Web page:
United Kingdom Mozart: Ruth Killius (viola), Royal Northern Sinfonia, Thomas Zehetmair (conductor/violin). Milton Court Concert Hall, London, 18.10.2013 (MB)
Divertimento in D major, KV 136/125a
Sinfonia concertante in E-flat major, KV 364/320d
Symphony no.39 in E-flat major, KV 543
A new chamber-size hall for London as part of the Guildhall-Barbican complex: Milton Court Concert Hall – which seems already to be abbreviated to Milton Court, though that strictly is the name of a building including a theatre, a studio theatre, rehearsal rooms, etc. – certainly showed its worth in this concert. The acoustic is bright, warm, and detailed. Now if only London could finally get its act together and build a decent large-scale hall… That, however, no matter how sad and urgent the case, is an argument for another day.
Today’s concern is an outstanding Mozart concert from the Royal Northern Sinfonia and Thomas Zehetmair. It opened with the first of Mozart’s so-called ‘Salzburg symphonies’, not actually reckoned as forming part of his listed symphonies, but rather a divertimento for strings. From the very outset, the first movement, and indeed the work as a whole, pulsated with life, Mozart seemingly as much in the bloodstream of this country’s only full-time chamber orchestra as of the Salzburg-born Zehetmair. Unfailingly stylish, apparently straightforward, this performance, impelled by a proper sense of formal dynamism, benefited from a clear sense of harmonic rhythm, the charm and musical sense of antiphonally-seated violins, and a lively sense of characterisation. Minor-mode excursions had a real sense of broaching new territory. And with repeats taken, this divertimento seemed anything but slight. The slow movement was warm, graceful, again with a sense of ‘rightness’ to Zehetmair’s chosen tempo. Phrasing was again unobtrusive but telling: no ‘period’ traffic-calmer bumps here. At least as important, there was, even in a new City of London concert hall, a crucial sense of the magical outdoor serenade of a Salzburg evening. I was put in mind of Sándor Végh’s work with the Camerata Academica Salzburg, and there can be little higher praise than that. The finale was alert, witty, fresh: full of the young Mozart’s joy to be alive, a joy already unmistakeably personal in style, whatever its antecedents. Mozart’s counterpoint was conveyed with loving sternness, his orchestral tricks – they ought to be Haydnesque, but they could only be Mozart’s – despatched with loving flair.
If that divertimento is a sparkling, far from callow, early work, the Sinfonia concertante for violin and viola is a towering masterpiece. Zehetmair was joined by his wife and regular duo partner, Ruth Killius. Both turned towards and played with their respective sections in the opening ritornello. The Sinfonia’s wind proved just as warm, rounded, sparkling as its strings. Solo lines emerged from what had gone before as the soloists turned toward the audience. (Zehetmair would turn back to conduct when he was not playing.) There was a true experience of dialogue between all the players, not just the soloists. Though there was plenty of individual ‘character’ to the soloists’ performance, it seemed to be the character of the instruments and Mozart’s writing for them, rather than the product of externally applied – or mis-applied – ‘personality’. Oboes and horns were equally brimming with Mozartian magic. Yet this was certainly not prettified or manicured Mozart; beauty rather emerged through an eminently human performance. Might I find a cavil? If pushed, I suppose there was not much sense to be heard of the autumnal, but Mozart in springtime worked more than well enough. The slow movement was taken quicker than once would have been the case, but at no loss to its tragic songfulness; it still emerged as a son of its counterpart in the E-flat piano concerto, KV 271. Killius’s viola tone sounded, if anything, still richer, Zehetmair’s violin perhaps less silken, more golden. Violin and viola sang to each other as if operatic lovers. Certainly a vital Mozartian erotic charge was present, whether in the tension of the cadenza or elsewhere; so too was the unmistakeable quality of an orchestra smiling through tears. The finale was bright, bushy-tailed, irresistible, and just as full of musical energy as its predecessors. Indeed, it emerged as the miraculous reconciler of the musical tendencies heard in them. We heard as an encore a duo for violin and viola by Heinz Holliger, the second of his Three Sketches, expressly intended as an encore to this work, viola scordatura and all. It benefited from a similar questing, captivating energy.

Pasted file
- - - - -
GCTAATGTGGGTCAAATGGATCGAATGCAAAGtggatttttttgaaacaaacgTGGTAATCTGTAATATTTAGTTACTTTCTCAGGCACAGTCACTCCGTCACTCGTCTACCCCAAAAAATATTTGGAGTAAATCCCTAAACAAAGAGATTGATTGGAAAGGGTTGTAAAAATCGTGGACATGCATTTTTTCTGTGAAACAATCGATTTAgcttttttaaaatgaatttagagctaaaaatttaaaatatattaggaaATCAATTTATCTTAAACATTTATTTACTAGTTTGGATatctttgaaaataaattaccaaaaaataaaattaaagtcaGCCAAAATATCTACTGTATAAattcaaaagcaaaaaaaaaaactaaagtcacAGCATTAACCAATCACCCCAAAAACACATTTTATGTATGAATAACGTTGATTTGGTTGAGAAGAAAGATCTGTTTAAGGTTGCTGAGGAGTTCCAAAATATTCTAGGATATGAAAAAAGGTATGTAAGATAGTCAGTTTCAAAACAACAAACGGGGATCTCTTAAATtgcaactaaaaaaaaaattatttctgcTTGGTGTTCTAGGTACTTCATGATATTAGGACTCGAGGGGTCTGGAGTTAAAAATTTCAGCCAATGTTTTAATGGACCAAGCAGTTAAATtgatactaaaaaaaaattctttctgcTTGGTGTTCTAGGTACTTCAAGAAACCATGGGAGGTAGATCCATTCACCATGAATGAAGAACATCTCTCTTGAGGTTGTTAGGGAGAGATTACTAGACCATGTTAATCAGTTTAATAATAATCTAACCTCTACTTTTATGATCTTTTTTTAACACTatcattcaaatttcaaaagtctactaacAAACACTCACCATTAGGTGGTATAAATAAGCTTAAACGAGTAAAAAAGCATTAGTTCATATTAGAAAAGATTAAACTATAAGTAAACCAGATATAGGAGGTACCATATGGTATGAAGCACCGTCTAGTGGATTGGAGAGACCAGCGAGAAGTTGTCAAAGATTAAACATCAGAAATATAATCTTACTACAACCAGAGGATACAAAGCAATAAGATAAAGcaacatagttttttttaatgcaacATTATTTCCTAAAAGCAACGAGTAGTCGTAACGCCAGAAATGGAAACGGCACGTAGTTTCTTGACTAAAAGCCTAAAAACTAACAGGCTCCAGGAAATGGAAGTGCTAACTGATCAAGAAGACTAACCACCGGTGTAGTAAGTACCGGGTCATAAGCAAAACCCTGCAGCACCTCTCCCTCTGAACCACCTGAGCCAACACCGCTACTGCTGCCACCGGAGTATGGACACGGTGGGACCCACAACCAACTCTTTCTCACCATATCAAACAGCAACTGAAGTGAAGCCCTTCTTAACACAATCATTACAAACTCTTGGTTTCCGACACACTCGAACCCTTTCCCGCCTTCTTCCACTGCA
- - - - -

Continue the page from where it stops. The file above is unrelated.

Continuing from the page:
At least as high, arguably higher still, in the masterpiece stakes is the Symphony no.39. Though hardly a Cinderella, it nevertheless occasionally seems a little overshadowed by the two symphonies that follow. Indeed, I plead guilty, in a recent programme note for a Salzburg concert in which the Berlin Philharmonic and Simon Rattle played all three, to having slightly short-changed it. There was no short-changing here, the first movement’s introduction imbued with a grandeur often missing from chamber-orchestral performances. There was already a quality of pulsating harmonic energy similar to that experienced throughout the first half. If, in a somewhat superficial sense of sonority and attack, Zehetmair’s performance might have sounded strikingly modern when compared with recordings by Klemperer and Böhm, at a deeper level, there was much in common, not least its inexorability, harmonic and motivic. And so, the exposition proper emerged as an inevitable outcome of that introduction. One thing I was less sure about was the agogic touches, not especially exaggerated, and quite ear-catching in themselves; however, they worked less well, perhaps, upon the repeat of the exposition and in the recapitulation, sounding both unduly rehearsed and all too expected. Nevertheless, the concision of the development section registered with due shock: the first movement of Beethoven’s Fifth seems almost expansive by comparison. The woodwind sounded lovely, perhaps especially so in the recapitulation, whose climax took one’s breath away as it should. The slow movement I was a little less sure about. It says ‘Andante con moto,’ I suppose, but nevertheless sounded a little too much on the fast side, however sensitively phrased. That said, I sensed a kinship with Schubert when he employed a similar tempo marking, so the fault probably lay with this curmudgeon. The minor-key eruption sounded properly furious; woodwind balm never quite rid our minds of its shadow, which, in a turbulent reading, was doubtless Zehetmair’s point. In context, the brusqueness of the conclusion made a good deal of sense. The minuet was taken at one-to-a-bar with a vengeance, probably the fastest I have heard. And yet, this minuet as scherzo seemed to work in practice, perhaps on account of the security of Zehetmair’s harmonic understanding. The trio relaxed slightly, offering delightful bubbling from the woodwind, even a small instance of clarinet ornamentation. Whilst energetic, the finale did not mistake Allegro for Presto; it remained finely articulated and directed, with plenty of room to breathe. Mozart’s helter-skelter twists and turns were followed and communicated with dramatic flair. I was almost convinced by the taking of the second repeat, blaring trumpets and all. It is difficult to imagine any Mozartian resisting – and would anyone have tried?